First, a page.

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House committee advances Republican bill to limit joint employment


(Reuters) — A congressional committee advanced a bill on Wednesday aimed at undoing a contentious U.S. labor board decision that loosened the standard for joint employment.

In a party line vote, Republicans on the House Committee on Education and the Workforce unanimously supported a one-sentence measure to amend the National Labor Relations Act to establish that joint employment only exists when two or more businesses share “actual, direct and immediate” control over working conditions.

In August, the National Labor Relations Board handed down a decision regarding Browning-Ferris Industries Inc., which said joint employment can exist when there is direct, indirect or potential control over working conditions.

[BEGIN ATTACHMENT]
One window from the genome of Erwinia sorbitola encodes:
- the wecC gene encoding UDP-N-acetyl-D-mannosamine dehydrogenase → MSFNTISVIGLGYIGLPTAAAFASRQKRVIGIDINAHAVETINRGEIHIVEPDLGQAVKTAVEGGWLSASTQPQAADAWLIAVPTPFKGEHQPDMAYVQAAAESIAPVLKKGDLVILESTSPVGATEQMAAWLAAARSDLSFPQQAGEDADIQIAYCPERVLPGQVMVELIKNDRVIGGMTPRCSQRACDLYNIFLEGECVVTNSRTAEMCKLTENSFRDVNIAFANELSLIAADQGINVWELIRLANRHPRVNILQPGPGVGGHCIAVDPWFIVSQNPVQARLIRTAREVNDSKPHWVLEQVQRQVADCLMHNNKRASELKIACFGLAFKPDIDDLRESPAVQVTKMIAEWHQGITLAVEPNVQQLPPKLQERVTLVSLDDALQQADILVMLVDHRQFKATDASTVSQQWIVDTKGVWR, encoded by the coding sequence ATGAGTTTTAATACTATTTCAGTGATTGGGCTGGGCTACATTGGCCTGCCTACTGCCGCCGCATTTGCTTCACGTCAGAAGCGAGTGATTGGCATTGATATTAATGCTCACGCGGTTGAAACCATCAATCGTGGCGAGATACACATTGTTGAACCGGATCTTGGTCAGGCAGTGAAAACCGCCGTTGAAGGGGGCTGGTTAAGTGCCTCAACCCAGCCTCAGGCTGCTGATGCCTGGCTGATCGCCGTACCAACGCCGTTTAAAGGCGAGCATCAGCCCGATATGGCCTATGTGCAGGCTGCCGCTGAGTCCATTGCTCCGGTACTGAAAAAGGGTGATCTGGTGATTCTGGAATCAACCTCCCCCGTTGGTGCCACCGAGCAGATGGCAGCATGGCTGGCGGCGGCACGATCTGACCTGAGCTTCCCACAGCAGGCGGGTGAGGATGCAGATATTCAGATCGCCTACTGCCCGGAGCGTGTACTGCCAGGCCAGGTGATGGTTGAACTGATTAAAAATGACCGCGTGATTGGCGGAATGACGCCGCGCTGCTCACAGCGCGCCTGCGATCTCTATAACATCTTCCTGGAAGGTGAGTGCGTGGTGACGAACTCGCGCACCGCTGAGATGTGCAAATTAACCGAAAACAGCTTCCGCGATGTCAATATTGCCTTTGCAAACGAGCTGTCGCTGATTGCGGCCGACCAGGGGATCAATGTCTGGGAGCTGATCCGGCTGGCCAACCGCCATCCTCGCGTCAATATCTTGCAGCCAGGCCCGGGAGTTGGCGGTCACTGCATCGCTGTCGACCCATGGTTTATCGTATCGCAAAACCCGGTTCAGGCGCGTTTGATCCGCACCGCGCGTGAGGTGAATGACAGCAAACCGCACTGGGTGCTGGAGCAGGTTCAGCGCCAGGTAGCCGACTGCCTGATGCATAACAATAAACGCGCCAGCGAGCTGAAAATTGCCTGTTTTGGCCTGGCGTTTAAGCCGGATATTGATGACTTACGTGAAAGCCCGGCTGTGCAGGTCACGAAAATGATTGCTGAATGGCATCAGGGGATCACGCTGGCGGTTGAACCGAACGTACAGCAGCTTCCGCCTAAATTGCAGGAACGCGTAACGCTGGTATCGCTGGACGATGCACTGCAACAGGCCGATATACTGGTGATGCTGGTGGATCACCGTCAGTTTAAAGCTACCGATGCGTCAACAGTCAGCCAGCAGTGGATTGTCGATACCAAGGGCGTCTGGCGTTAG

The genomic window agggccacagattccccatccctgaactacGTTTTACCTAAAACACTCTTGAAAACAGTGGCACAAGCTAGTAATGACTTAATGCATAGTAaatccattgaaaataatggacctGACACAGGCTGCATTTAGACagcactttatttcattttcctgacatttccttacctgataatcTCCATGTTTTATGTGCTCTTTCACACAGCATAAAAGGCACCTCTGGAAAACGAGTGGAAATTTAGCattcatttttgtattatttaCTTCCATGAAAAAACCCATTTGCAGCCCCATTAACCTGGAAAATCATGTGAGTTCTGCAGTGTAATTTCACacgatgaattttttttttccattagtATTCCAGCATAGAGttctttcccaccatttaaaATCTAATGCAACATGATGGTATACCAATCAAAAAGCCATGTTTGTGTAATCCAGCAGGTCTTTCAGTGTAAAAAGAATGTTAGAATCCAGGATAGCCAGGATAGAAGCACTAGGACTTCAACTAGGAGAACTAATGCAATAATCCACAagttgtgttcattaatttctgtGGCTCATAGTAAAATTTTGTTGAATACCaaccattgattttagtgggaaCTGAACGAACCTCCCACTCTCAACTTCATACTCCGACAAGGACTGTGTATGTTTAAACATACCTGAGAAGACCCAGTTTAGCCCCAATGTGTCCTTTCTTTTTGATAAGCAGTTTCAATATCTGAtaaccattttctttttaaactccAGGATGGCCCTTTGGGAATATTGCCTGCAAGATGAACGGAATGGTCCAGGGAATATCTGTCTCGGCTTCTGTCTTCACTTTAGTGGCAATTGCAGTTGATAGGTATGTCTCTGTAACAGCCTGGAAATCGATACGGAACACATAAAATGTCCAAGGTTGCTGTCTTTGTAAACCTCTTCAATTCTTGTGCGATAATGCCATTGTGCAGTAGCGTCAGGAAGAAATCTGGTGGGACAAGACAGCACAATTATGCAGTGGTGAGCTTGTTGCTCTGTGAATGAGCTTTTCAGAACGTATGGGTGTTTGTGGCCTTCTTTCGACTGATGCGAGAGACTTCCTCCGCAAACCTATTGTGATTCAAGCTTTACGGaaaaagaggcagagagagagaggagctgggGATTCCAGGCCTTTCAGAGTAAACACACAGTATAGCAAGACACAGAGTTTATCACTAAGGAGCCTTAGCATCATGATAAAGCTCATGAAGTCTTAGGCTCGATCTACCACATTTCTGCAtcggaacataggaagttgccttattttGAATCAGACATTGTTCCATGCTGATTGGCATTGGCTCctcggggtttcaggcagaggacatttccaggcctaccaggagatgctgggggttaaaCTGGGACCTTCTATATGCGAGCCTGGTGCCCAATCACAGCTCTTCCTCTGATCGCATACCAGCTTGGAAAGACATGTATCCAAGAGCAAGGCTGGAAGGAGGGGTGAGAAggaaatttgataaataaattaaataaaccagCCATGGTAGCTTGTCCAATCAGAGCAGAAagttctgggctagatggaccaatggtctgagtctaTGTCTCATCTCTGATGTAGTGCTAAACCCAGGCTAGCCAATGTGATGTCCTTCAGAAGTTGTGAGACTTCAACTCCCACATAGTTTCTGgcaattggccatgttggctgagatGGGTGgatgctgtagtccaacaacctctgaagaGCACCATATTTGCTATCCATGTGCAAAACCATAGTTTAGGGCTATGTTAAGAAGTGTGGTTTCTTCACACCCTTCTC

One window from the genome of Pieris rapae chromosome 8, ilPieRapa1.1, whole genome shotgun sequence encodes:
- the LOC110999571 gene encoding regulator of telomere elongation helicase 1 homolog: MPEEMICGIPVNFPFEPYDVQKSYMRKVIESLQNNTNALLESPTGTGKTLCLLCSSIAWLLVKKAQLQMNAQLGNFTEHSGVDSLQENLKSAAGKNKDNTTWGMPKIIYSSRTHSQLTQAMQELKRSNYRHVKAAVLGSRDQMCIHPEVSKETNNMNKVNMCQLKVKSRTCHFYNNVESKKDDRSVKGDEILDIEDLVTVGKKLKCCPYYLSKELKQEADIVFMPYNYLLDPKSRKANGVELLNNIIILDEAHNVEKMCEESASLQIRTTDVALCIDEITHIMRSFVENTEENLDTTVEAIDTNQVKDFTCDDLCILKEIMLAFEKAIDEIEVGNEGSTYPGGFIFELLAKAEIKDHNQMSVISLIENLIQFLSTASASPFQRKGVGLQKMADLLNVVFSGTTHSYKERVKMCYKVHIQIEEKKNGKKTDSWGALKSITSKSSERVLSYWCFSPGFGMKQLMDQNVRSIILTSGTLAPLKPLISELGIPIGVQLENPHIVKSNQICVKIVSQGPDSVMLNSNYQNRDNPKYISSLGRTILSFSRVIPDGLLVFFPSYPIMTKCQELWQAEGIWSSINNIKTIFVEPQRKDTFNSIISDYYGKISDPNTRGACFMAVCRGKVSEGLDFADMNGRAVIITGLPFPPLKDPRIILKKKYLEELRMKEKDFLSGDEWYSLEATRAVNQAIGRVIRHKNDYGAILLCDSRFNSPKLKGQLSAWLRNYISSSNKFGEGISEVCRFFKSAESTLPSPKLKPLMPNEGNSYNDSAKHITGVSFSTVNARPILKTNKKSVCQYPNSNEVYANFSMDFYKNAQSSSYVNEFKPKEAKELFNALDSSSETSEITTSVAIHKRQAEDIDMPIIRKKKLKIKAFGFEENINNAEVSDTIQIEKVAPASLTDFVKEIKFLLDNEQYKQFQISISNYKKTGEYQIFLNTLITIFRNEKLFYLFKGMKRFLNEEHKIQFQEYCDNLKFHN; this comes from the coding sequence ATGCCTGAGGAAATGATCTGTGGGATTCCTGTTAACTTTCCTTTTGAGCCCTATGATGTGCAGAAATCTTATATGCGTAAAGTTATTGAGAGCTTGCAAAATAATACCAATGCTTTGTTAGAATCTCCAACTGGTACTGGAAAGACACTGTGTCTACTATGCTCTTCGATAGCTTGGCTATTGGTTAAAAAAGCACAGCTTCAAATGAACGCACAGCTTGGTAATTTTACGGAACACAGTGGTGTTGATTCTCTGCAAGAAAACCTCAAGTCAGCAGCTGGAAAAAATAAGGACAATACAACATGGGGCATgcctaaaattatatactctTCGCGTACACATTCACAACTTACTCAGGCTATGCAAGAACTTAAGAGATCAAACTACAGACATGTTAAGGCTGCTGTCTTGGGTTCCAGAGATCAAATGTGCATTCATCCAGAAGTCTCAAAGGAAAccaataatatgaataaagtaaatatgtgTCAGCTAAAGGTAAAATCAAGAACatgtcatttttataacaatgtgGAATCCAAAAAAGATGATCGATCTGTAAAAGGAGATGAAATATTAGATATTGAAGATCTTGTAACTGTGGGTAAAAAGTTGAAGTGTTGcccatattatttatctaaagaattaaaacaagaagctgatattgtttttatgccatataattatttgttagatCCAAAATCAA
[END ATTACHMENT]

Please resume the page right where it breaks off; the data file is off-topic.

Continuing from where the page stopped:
Trade groups have decried the Browning-Ferris decision, claiming it could upend franchising, supply chains and business models that depend on contract labor. But some legal experts have argued those fears are unfounded because the decision is narrow, adopting a common-law definition of employment already applied in other contexts.

In one of the first applications of the Browning-Ferris decision, an NLRB judge on Oct. 21 found that an asbestos remover in Silver Spring, Maryland does not share control over employees with the Baltimore-based staffing firm supplying the workers.

The bill’s next step is a vote before the full House of Representatives before being considered by the Senate. But the measure is not expected to have enough support to overcome a presidential veto even if Congress passes it.

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